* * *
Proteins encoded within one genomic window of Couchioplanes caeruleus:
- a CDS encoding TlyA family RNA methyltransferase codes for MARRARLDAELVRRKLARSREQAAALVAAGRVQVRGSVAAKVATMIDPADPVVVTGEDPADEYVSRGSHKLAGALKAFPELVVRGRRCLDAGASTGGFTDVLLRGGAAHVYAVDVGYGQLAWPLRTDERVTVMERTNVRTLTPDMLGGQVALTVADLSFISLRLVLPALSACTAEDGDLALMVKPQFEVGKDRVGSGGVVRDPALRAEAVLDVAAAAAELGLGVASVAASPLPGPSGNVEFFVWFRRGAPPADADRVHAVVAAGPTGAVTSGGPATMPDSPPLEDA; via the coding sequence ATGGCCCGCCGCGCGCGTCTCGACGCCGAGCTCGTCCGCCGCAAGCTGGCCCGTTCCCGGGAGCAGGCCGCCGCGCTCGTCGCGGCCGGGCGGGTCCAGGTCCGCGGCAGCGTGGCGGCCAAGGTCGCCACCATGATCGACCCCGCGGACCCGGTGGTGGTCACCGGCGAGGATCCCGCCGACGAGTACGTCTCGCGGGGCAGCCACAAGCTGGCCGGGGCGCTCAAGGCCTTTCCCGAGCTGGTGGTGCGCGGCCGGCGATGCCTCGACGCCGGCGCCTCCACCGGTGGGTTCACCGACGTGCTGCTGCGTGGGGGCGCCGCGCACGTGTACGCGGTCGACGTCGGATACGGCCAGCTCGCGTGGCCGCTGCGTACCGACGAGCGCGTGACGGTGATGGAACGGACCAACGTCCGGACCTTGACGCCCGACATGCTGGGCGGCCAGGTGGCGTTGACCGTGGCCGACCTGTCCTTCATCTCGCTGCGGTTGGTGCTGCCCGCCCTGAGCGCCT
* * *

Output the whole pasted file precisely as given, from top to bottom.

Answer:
Proteins encoded within one genomic window of Couchioplanes caeruleus:
- a CDS encoding TlyA family RNA methyltransferase codes for MARRARLDAELVRRKLARSREQAAALVAAGRVQVRGSVAAKVATMIDPADPVVVTGEDPADEYVSRGSHKLAGALKAFPELVVRGRRCLDAGASTGGFTDVLLRGGAAHVYAVDVGYGQLAWPLRTDERVTVMERTNVRTLTPDMLGGQVALTVADLSFISLRLVLPALSACTAEDGDLALMVKPQFEVGKDRVGSGGVVRDPALRAEAVLDVAAAAAELGLGVASVAASPLPGPSGNVEFFVWFRRGAPPADADRVHAVVAAGPTGAVTSGGPATMPDSPPLEDA; via the coding sequence ATGGCCCGCCGCGCGCGTCTCGACGCCGAGCTCGTCCGCCGCAAGCTGGCCCGTTCCCGGGAGCAGGCCGCCGCGCTCGTCGCGGCCGGGCGGGTCCAGGTCCGCGGCAGCGTGGCGGCCAAGGTCGCCACCATGATCGACCCCGCGGACCCGGTGGTGGTCACCGGCGAGGATCCCGCCGACGAGTACGTCTCGCGGGGCAGCCACAAGCTGGCCGGGGCGCTCAAGGCCTTTCCCGAGCTGGTGGTGCGCGGCCGGCGATGCCTCGACGCCGGCGCCTCCACCGGTGGGTTCACCGACGTGCTGCTGCGTGGGGGCGCCGCGCACGTGTACGCGGTCGACGTCGGATACGGCCAGCTCGCGTGGCCGCTGCGTACCGACGAGCGCGTGACGGTGATGGAACGGACCAACGTCCGGACCTTGACGCCCGACATGCTGGGCGGCCAGGTGGCGTTGACCGTGGCCGACCTGTCCTTCATCTCGCTGCGGTTGGTGCTGCCCGCCCTGAGCGCCT